It is that time of year: it is either time to teach, sell or consume Cinco de Mayo.
If one decides to teach it, then people come to learn of a great anti-imperialist struggle (1861-67) fought by poor peoples, and a day that memorializes a heroic battle in Puebla on May 5, 1862, that eventually culminated with the kicking out of the French from Mexico in 1867.
If one decides to sell it or consume it, then one becomes part of that capitalistic practice of debasing anything sacred and turning it into a tragicomic holiday where drinking and white sales become the norm.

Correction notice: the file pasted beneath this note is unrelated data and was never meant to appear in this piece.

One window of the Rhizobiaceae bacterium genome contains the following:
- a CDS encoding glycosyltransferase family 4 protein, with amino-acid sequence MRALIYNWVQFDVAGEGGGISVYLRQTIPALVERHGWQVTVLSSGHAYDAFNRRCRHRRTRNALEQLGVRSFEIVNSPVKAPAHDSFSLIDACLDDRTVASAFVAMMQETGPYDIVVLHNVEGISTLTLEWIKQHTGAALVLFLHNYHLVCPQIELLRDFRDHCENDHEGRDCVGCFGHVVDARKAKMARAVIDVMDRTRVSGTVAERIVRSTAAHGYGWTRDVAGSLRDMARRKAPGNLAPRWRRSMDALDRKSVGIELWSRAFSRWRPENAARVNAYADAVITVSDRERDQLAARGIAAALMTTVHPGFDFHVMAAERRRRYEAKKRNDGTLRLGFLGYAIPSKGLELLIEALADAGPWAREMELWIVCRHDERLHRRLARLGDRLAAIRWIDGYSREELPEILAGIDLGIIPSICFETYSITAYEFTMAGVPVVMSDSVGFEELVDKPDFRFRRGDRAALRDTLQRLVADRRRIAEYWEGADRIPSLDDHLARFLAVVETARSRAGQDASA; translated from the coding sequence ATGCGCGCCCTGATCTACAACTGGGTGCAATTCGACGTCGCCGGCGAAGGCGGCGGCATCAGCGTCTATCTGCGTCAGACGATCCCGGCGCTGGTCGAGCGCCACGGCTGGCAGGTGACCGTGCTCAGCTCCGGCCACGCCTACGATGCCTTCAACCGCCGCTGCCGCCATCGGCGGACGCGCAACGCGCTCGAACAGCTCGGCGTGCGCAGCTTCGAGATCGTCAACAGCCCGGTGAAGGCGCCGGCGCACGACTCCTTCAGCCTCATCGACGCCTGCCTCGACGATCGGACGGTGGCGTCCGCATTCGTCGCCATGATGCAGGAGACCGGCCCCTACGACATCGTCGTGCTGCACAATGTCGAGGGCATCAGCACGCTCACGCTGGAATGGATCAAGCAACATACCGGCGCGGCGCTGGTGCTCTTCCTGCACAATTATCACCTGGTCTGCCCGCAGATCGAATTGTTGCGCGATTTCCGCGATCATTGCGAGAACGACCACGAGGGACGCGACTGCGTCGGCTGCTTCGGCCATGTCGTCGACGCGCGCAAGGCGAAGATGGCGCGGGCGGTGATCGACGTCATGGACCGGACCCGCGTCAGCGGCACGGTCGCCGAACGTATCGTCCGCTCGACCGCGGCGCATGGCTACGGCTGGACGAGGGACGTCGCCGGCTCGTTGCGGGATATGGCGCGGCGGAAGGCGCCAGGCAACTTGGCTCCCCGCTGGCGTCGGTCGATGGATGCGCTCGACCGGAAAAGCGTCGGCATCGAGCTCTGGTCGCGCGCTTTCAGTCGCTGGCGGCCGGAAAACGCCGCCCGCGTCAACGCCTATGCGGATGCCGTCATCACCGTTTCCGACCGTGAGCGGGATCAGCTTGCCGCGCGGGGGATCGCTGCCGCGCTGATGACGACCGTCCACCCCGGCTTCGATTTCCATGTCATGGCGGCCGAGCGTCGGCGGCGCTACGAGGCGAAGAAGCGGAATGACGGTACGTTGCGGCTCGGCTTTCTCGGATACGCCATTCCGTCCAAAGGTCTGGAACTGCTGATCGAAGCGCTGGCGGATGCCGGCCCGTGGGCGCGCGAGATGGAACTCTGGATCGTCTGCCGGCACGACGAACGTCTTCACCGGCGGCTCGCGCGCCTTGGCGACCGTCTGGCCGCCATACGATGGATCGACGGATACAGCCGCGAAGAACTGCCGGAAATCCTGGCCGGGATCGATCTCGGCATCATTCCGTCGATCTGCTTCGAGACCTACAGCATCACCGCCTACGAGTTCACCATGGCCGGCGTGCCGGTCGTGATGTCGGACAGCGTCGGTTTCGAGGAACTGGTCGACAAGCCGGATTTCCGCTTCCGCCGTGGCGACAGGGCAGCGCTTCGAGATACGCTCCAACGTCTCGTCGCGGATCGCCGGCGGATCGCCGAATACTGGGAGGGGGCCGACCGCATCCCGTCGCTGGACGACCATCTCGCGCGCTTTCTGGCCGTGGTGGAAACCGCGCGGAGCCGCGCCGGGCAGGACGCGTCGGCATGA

It is a time when the media will go to the local bar and then ask drunk gringos (and nowadays even drunk Mexicans,) the meaning of Cinco de Mayo and the response is usually: “It’s Mexican Independence Day” or “who cares … it’s just a time to party.
For the rest of the column, go to: http://diverseeducation.com/article/95976/